Choosing a guardian for your minor children can be the hardest part of any parent’s estate plan. It is not easy to contemplate your own mortality or the idea of someone else, no matter how loving they may be, raising your child. However, a few moments spent thinking about what you value in life and child rearing now can have a tremendous difference in your child’s life should tragedy strike. Here are a few steps to help guide the process of choosing a guardian.
Step 1 – make a list
Your list should contain the names of everyone you know who could be a possible guardian for your children. You’ll know the list is long enough when you can’t stand to put another name on the list. At this point, the only qualification a person needs to be included on your list is: if that person provide a better home for your child than the state foster care system.
Step 2 – define your priorities
Now, think about your values and what your values your ideal guardian would have. Make a list of your top factors and rank them from most important to least important. Your list need not be exhaustive, but it should capture the core of your beliefs. To get you started, here are some factors to consider:
- parenting style
- religious beliefs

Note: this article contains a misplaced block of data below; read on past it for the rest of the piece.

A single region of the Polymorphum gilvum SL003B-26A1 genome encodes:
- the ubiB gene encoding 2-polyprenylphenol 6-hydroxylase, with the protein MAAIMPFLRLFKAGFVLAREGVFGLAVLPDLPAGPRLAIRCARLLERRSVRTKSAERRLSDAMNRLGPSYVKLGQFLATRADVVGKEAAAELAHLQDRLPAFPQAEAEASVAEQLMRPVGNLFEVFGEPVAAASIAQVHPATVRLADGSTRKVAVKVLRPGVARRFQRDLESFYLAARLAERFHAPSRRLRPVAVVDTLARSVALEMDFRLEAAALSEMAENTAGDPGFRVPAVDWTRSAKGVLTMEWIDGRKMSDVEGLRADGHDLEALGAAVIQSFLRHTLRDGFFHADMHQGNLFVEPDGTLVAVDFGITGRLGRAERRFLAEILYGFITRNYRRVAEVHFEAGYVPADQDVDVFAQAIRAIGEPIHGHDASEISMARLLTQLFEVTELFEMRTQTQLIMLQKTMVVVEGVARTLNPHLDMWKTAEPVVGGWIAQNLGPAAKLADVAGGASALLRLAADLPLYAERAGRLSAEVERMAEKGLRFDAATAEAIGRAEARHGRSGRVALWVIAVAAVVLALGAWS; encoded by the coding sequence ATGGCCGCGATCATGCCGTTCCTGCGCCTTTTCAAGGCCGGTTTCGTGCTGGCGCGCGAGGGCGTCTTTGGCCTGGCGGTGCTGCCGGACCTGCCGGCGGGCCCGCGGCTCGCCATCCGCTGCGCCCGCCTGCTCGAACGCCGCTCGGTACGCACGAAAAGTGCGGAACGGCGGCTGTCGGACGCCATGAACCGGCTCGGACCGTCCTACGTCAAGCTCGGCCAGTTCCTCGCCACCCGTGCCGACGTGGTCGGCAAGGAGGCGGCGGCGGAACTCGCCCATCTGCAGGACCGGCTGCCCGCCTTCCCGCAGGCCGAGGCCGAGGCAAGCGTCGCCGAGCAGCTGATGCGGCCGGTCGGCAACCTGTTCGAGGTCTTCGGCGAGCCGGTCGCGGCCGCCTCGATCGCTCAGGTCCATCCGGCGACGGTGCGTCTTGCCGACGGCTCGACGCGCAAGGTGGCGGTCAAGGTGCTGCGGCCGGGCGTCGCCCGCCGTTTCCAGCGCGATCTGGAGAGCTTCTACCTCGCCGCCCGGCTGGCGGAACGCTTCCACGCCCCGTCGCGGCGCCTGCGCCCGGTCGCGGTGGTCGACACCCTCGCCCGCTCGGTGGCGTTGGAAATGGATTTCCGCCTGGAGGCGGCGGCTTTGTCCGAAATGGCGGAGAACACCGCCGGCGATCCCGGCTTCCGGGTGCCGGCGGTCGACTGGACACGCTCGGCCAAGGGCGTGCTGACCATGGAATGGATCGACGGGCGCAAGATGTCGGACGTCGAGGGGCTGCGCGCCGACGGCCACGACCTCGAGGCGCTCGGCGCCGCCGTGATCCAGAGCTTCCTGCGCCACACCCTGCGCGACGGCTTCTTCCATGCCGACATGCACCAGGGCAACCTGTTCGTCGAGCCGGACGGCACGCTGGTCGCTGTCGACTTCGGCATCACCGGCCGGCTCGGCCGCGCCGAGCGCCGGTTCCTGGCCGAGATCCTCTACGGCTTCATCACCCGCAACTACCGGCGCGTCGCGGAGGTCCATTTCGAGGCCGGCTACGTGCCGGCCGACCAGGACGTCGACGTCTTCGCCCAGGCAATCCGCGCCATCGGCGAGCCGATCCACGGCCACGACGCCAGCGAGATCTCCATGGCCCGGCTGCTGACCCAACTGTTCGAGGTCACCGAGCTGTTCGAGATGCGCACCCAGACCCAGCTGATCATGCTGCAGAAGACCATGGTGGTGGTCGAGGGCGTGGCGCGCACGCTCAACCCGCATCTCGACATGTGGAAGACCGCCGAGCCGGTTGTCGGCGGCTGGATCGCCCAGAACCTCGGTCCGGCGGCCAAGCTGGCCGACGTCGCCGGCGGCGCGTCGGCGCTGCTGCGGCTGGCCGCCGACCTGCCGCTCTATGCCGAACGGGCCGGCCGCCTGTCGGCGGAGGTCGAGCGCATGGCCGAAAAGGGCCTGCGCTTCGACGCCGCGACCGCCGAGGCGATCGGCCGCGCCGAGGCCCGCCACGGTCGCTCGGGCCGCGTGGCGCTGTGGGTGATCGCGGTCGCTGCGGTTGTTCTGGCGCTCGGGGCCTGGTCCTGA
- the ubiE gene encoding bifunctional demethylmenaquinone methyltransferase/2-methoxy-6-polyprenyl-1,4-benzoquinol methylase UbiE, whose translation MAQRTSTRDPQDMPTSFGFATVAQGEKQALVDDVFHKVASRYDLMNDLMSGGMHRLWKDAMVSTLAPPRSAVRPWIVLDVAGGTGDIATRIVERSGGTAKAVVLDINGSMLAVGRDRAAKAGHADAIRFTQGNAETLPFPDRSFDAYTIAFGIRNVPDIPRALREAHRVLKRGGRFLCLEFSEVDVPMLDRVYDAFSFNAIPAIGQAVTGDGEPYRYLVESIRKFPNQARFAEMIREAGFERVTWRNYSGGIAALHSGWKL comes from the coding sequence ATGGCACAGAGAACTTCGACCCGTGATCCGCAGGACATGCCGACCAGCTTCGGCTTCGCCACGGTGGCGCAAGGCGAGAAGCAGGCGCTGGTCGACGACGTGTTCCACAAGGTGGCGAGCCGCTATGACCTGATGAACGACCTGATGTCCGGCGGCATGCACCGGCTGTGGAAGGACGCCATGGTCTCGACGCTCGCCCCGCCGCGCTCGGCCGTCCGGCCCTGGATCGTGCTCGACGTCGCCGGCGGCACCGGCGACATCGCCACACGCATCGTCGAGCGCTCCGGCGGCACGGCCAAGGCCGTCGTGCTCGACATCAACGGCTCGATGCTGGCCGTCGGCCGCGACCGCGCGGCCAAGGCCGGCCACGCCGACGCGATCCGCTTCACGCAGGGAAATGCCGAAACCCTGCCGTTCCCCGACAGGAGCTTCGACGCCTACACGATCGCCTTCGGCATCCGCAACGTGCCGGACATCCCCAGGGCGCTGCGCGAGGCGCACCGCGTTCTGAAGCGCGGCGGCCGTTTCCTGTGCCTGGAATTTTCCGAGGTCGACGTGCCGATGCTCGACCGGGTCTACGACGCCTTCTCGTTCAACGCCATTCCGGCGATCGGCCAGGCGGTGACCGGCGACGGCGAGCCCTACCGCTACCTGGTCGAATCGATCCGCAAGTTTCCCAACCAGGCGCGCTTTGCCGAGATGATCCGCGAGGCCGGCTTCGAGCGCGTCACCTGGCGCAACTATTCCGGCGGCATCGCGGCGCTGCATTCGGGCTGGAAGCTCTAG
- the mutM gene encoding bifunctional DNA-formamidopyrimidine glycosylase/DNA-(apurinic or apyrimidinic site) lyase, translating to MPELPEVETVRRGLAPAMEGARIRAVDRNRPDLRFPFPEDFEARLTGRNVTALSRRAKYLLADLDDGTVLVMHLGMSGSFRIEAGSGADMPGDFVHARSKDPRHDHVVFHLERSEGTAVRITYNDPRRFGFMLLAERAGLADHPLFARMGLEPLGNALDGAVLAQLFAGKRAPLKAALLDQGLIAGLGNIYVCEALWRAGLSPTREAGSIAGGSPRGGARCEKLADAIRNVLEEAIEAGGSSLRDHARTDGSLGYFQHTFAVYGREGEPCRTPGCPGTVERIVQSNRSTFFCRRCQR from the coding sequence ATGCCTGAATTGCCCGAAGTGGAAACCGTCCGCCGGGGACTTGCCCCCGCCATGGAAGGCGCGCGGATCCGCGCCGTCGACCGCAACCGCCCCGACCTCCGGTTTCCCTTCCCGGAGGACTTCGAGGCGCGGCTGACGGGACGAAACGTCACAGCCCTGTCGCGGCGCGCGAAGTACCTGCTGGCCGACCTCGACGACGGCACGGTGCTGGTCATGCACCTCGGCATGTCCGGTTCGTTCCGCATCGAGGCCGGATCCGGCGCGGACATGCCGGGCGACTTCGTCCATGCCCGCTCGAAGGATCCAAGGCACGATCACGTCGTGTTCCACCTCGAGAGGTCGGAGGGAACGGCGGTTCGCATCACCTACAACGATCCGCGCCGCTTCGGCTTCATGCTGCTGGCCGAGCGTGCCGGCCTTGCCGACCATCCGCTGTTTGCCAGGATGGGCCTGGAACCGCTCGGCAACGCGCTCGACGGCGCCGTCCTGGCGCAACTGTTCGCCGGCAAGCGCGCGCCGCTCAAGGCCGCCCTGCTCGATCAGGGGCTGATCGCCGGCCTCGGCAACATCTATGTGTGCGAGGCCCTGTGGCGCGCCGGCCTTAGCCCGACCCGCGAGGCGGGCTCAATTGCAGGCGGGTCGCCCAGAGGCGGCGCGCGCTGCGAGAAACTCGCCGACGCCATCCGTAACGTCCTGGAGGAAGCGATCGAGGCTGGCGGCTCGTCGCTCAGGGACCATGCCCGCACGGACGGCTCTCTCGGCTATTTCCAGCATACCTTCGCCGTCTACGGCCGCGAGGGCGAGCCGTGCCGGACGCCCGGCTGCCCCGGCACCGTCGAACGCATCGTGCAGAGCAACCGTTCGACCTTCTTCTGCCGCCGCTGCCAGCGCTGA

- an existing relationship with your child
- marital status
- moral values
- presence of children in the home
- willingness to serve as a guardian
Don’t make the mistake of including financial resources as a factor – it is your responsibility as the parent to provide the financial resources (life insurance, savings accounts, investments) to care for your child. What you want to create is a list of factors that captures the essence of how you would like to see your children raised and the values you wish to impart to them.
Step 3 – narrow your list of candidates
Now, use your list of factors to narrow your list of possible guardians. Consider each person (if you have listed a couple, consider each member of the couple individually) in the light of your list of factors. Ask yourself how would that person score on your measure and narrow your list down to the handful of people that score the highest. Now sort your shortened list by order of priority – who would you want first, second, third, etc. If you list a couple, take a moment to consider what should happen if the couple splits up or one member dies or is incapacitated (this is why you want to score both members of a couple individually) – will it matter to you which member of the couple cares for your child after the incident, or should your children be cared for by the next person on your list of possible guardians.
Step 4 – see an attorney
Now, take your short list to your attorney and have him draw up the legal documents needed to implement your guardianship plan.
For a complimentary initial consultation, call 507-206-4976